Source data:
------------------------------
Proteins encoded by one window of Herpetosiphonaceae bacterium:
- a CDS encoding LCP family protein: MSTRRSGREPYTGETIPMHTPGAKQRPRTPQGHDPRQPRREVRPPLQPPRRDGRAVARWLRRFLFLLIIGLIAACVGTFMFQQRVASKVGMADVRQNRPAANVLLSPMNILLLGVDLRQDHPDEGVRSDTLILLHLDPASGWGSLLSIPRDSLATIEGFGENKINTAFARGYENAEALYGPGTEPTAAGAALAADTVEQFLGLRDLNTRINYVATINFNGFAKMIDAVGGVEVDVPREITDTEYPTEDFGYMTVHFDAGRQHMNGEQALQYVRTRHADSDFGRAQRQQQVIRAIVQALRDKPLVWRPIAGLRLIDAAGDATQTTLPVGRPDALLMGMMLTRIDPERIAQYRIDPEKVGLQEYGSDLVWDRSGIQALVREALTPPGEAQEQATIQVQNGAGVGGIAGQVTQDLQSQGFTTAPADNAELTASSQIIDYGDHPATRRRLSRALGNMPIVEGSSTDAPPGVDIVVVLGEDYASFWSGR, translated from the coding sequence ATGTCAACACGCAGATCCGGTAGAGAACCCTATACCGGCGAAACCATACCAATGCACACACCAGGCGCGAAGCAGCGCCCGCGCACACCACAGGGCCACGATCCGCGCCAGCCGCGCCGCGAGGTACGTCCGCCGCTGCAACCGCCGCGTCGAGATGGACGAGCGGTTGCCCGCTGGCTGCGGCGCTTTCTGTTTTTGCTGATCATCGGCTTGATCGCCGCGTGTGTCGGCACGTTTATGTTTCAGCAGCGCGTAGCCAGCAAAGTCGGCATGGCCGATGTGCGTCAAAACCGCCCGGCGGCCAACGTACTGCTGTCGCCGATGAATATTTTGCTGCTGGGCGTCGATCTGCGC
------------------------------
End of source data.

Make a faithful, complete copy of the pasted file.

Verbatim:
Proteins encoded by one window of Herpetosiphonaceae bacterium:
- a CDS encoding LCP family protein: MSTRRSGREPYTGETIPMHTPGAKQRPRTPQGHDPRQPRREVRPPLQPPRRDGRAVARWLRRFLFLLIIGLIAACVGTFMFQQRVASKVGMADVRQNRPAANVLLSPMNILLLGVDLRQDHPDEGVRSDTLILLHLDPASGWGSLLSIPRDSLATIEGFGENKINTAFARGYENAEALYGPGTEPTAAGAALAADTVEQFLGLRDLNTRINYVATINFNGFAKMIDAVGGVEVDVPREITDTEYPTEDFGYMTVHFDAGRQHMNGEQALQYVRTRHADSDFGRAQRQQQVIRAIVQALRDKPLVWRPIAGLRLIDAAGDATQTTLPVGRPDALLMGMMLTRIDPERIAQYRIDPEKVGLQEYGSDLVWDRSGIQALVREALTPPGEAQEQATIQVQNGAGVGGIAGQVTQDLQSQGFTTAPADNAELTASSQIIDYGDHPATRRRLSRALGNMPIVEGSSTDAPPGVDIVVVLGEDYASFWSGR, translated from the coding sequence ATGTCAACACGCAGATCCGGTAGAGAACCCTATACCGGCGAAACCATACCAATGCACACACCAGGCGCGAAGCAGCGCCCGCGCACACCACAGGGCCACGATCCGCGCCAGCCGCGCCGCGAGGTACGTCCGCCGCTGCAACCGCCGCGTCGAGATGGACGAGCGGTTGCCCGCTGGCTGCGGCGCTTTCTGTTTTTGCTGATCATCGGCTTGATCGCCGCGTGTGTCGGCACGTTTATGTTTCAGCAGCGCGTAGCCAGCAAAGTCGGCATGGCCGATGTGCGTCAAAACCGCCCGGCGGCCAACGTACTGCTGTCGCCGATGAATATTTTGCTGCTGGGCGTCGATCTGCGC